Open Letter to Prime Minister Anwar Ibrahim on China

Letter to editor

MALAYSIA will need more strategic long-term calculations on its future economic and geopolitical interests by starting to implement steps to pivot away from over-reliance on one economic superpower in safeguarding its short term needs.

This will make the country even more vulnerable in long-term strategic returns, especially in seeing the uncertainties in China’s perceived durability in its economic and hard power resilience.

This remains critical not only for our national sovereignty and territorial integrity but also concerns the security of our oil and gas (O&G) assets which make up the bulk of our main economic contributor with our economic survival and the livelihoods of millions at stake.

Our deterrence capacity is hapless against the might of Beijing’s military build-up and yet we are reluctant to shift our foreign policy approach and have been dangerously slow and lagging behind as compared to our neighbouring players.

Reliance on the goodwill of Beijing and hoping for its own self-restraint through consultative and backdoor engagement – and refraining from openly chastising its behaviours in fear of inciting its wrath and economic retaliation – have all not yielded the desired outcome.

For decades, we have been dangerously reliant on Chinese easy credit and source of investment and capital transfer with no light at the end of the tunnel.

No review of threats

This is further exacerbated by the renewed commitment by Prime Minister Datuk Seri Anwar Ibrahim in the Boao Forum of desiring more BRI (China’s Belt and Road Initiative) extension of investments and projects with no strategic and comprehensive review done on the impact of them on our national security, environmental concerns and direct economic repercussions on the people.

Malaysia has been complacent by having fallen deeper into the abyss of over-dependence on Beijing’s economic and financial lifelines, especially now in our scramble for economic recovery support by imploring for more of Beijing’s economic investment and focus in our country.

Questionable impact on the local economy, employment opportunities and other expected spill-over effects has also created a serious need to re-look at the mega ventures that cost billions of ringgit but seem to suit Beijing’s geopolitical agenda in the region more than the returns to Malaysia’s long term economic impact.

There is no single major review to evaluate the threat of Chinese presence, influence and grip on our economy and policy options.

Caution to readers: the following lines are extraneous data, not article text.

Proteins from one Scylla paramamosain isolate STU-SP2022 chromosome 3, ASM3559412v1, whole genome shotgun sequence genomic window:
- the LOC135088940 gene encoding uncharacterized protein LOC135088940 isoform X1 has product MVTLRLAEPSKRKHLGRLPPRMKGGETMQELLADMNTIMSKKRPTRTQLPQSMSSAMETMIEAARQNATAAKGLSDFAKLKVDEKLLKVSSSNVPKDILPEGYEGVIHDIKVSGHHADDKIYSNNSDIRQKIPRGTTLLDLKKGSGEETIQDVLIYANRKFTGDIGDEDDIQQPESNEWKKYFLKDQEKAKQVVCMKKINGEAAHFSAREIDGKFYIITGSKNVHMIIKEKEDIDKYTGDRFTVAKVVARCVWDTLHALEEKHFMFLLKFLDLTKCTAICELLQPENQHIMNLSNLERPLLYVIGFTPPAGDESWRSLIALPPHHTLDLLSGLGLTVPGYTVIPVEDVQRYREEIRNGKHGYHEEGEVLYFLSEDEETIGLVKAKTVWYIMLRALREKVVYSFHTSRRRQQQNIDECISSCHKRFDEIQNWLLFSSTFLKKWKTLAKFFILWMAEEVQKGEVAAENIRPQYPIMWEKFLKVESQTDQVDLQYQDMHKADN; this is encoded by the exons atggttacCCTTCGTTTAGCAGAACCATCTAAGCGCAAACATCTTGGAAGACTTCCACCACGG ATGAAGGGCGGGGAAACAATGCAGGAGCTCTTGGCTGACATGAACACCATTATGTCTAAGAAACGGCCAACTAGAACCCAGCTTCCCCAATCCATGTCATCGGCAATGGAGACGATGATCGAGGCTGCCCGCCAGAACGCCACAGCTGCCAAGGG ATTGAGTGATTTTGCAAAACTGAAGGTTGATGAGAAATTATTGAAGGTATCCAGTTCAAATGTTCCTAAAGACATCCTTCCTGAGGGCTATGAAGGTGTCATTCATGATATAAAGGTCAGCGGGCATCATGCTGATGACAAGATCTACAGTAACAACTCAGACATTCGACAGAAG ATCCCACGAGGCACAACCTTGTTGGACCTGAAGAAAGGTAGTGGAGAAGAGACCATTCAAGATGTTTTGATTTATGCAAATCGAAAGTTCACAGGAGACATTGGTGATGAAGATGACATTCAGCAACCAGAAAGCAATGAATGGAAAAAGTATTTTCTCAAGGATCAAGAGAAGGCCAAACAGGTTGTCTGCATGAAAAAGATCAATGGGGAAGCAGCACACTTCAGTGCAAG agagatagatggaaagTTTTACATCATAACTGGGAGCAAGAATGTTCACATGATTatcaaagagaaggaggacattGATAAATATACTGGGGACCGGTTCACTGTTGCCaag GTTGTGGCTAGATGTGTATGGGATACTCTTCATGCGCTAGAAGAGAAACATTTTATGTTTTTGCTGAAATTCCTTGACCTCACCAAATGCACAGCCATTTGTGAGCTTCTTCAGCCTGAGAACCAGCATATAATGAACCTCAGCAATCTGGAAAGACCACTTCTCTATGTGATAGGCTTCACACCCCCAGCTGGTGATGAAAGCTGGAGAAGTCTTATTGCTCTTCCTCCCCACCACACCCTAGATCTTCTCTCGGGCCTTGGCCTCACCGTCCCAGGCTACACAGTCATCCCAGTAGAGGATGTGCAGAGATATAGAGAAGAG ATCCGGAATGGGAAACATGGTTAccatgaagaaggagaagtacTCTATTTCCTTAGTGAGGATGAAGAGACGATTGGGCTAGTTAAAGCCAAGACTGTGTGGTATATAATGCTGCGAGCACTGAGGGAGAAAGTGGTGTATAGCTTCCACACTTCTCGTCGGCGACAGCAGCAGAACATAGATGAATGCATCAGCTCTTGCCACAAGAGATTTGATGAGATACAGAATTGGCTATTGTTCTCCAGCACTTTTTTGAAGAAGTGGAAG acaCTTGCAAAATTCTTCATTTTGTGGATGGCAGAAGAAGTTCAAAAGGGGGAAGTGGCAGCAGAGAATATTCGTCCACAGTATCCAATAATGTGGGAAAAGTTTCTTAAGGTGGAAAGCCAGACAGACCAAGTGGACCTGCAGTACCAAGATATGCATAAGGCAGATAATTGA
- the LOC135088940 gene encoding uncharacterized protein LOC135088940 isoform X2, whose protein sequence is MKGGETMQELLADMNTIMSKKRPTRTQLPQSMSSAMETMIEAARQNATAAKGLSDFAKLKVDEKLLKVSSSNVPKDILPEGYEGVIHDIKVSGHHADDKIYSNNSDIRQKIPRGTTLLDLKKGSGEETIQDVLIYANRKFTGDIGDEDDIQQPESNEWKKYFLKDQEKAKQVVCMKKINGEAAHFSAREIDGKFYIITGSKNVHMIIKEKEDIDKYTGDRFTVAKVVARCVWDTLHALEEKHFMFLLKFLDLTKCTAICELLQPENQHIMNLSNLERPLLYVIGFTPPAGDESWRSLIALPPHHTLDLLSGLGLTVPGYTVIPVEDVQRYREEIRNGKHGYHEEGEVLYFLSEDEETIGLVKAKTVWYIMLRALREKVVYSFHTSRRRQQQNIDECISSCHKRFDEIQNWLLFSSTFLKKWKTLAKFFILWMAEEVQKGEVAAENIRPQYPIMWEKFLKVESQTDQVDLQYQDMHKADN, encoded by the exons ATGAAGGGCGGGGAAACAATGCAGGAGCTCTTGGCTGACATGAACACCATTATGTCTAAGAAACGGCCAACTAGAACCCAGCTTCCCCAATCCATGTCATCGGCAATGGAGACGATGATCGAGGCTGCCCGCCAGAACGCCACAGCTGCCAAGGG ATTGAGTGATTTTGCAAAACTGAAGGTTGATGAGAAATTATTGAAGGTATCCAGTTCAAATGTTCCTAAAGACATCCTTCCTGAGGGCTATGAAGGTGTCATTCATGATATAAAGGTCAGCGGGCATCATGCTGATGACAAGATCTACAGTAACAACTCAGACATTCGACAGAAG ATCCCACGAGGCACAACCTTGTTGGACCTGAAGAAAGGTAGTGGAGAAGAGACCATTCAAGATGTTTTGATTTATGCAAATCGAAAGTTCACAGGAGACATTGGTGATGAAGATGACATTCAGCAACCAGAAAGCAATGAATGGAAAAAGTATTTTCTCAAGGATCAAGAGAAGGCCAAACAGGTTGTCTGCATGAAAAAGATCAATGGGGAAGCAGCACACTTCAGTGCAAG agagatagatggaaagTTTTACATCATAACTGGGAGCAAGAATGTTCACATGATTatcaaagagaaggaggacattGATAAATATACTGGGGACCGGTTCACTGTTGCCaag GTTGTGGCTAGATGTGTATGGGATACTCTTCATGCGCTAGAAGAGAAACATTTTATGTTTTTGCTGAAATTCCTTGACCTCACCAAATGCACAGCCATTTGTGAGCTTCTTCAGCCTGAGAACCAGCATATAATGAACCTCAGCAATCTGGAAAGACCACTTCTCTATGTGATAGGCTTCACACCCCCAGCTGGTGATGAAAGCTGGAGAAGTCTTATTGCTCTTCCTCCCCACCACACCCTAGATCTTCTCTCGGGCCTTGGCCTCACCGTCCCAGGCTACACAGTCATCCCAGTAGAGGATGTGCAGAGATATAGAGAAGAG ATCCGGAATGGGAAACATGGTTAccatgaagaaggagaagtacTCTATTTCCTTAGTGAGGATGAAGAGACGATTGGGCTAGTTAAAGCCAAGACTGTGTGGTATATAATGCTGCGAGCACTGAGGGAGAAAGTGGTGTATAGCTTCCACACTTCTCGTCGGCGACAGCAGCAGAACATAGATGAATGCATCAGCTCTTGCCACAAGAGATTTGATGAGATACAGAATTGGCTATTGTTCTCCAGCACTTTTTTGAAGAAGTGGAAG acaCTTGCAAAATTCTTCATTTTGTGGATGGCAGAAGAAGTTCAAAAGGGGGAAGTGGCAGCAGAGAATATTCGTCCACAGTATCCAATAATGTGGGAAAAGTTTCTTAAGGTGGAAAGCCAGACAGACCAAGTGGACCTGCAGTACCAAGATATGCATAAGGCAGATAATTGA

There is similarly no review on whether our trapped foreign policy dogma of neutrality but hypocritically seen as China centric actually brings the desired objective of preserving our interests and national security.

For Beijing, it would seek to further expand its geostrategic pursuit in the region, by relying on the economic grip over Malaysia and the region.

We risk getting the worst out of our current China pander and the unwillingness to accept greater Western overtures as we will be exposed to a more vulnerable security climate in which a time trapped, pressured and a declining China will be potentially more assertive.

Pic credit: Getty Images

We remain hapless in our defence and deterrence capacity by then, in which we have yet to fully recognise the reality and urgency of the security reality.

The outcome of this Sino-US rivalry with shifting geopolitical architecture is far from sealed. It is easy to discredit and write off Washington’s future power resilience with the Malaysian and the regional players might be finding themselves on the wrong footing at their own larger collective expense.

We have always projected the need to separate the sensitive issue of the South China Sea from the mainstream bilateral relationship with China given this has always been used as a convenient pretext in sweeping the sensitive issues under the carpet which is at our own expense.

The expanded economic footprint in the country in key critical sectors – including the digital domain and 5G and rare earths exploit – will provide greater risks on Malaysia’s long-term susceptibility to being beholden to Beijing’s dictates.

It also exposes the country to risks of Beijing’s espionage campaign and surveillance activities in digital and other domains, integrated with soft power sway as highlighted by various intelligence agencies including the FBI and UK’s GCHQ (Government Communications Headquarters) agency and the latest Freedom House report on China’s Global Media Influence 2022.

In the latest Doublethink Lab on China Index report, Malaysia is in the top 10 of the most list in which the report highlighted Beijing’s attempts to extend its influence through manipulation of the media and academic interaction as well as trying to coerce other nations to adopt foreign policy goals in its favour after their economies have become reliant on China.

Anwar needs to be wise and strategic enough not to fall into this trap and dogma deeper – and to be bold enough to firmly re-assert Malaysia’s unyielding and non-negotiable stance on matters of regional and national sovereignty and security. – March 31, 2023


Collins Chong Yew Keat
Foreign affairs and strategy analyst
Universiti Malaya

The views expressed are solely of the author and do not necessarily reflect those of Focus Malaysia.

Main pic credit: Datuk Seri Anwar Ibrahim’s Facebook

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